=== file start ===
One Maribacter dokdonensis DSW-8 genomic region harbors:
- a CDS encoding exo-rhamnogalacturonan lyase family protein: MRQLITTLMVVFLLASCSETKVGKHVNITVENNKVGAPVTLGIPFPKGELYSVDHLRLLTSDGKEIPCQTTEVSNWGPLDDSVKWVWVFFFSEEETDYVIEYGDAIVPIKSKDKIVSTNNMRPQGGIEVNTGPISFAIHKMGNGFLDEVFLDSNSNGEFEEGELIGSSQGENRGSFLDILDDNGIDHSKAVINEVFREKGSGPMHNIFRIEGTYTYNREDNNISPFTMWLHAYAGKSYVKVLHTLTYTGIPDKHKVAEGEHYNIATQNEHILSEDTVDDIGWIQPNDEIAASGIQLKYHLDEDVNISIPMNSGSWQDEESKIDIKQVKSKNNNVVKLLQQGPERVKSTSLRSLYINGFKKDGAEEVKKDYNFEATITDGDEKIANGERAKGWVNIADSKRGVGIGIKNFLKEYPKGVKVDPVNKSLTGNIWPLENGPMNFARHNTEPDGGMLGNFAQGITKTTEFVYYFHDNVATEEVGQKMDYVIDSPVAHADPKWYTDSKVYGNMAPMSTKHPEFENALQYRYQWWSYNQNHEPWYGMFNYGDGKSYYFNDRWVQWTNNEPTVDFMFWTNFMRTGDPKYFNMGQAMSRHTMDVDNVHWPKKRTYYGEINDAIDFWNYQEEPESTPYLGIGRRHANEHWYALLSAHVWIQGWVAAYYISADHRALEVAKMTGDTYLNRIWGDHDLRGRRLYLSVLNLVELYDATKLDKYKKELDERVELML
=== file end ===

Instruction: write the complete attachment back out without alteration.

One Maribacter dokdonensis DSW-8 genomic region harbors:
- a CDS encoding exo-rhamnogalacturonan lyase family protein: MRQLITTLMVVFLLASCSETKVGKHVNITVENNKVGAPVTLGIPFPKGELYSVDHLRLLTSDGKEIPCQTTEVSNWGPLDDSVKWVWVFFFSEEETDYVIEYGDAIVPIKSKDKIVSTNNMRPQGGIEVNTGPISFAIHKMGNGFLDEVFLDSNSNGEFEEGELIGSSQGENRGSFLDILDDNGIDHSKAVINEVFREKGSGPMHNIFRIEGTYTYNREDNNISPFTMWLHAYAGKSYVKVLHTLTYTGIPDKHKVAEGEHYNIATQNEHILSEDTVDDIGWIQPNDEIAASGIQLKYHLDEDVNISIPMNSGSWQDEESKIDIKQVKSKNNNVVKLLQQGPERVKSTSLRSLYINGFKKDGAEEVKKDYNFEATITDGDEKIANGERAKGWVNIADSKRGVGIGIKNFLKEYPKGVKVDPVNKSLTGNIWPLENGPMNFARHNTEPDGGMLGNFAQGITKTTEFVYYFHDNVATEEVGQKMDYVIDSPVAHADPKWYTDSKVYGNMAPMSTKHPEFENALQYRYQWWSYNQNHEPWYGMFNYGDGKSYYFNDRWVQWTNNEPTVDFMFWTNFMRTGDPKYFNMGQAMSRHTMDVDNVHWPKKRTYYGEINDAIDFWNYQEEPESTPYLGIGRRHANEHWYALLSAHVWIQGWVAAYYISADHRALEVAKMTGDTYLNRIWGDHDLRGRRLYLSVLNLVELYDATKLDKYKKELDERVELML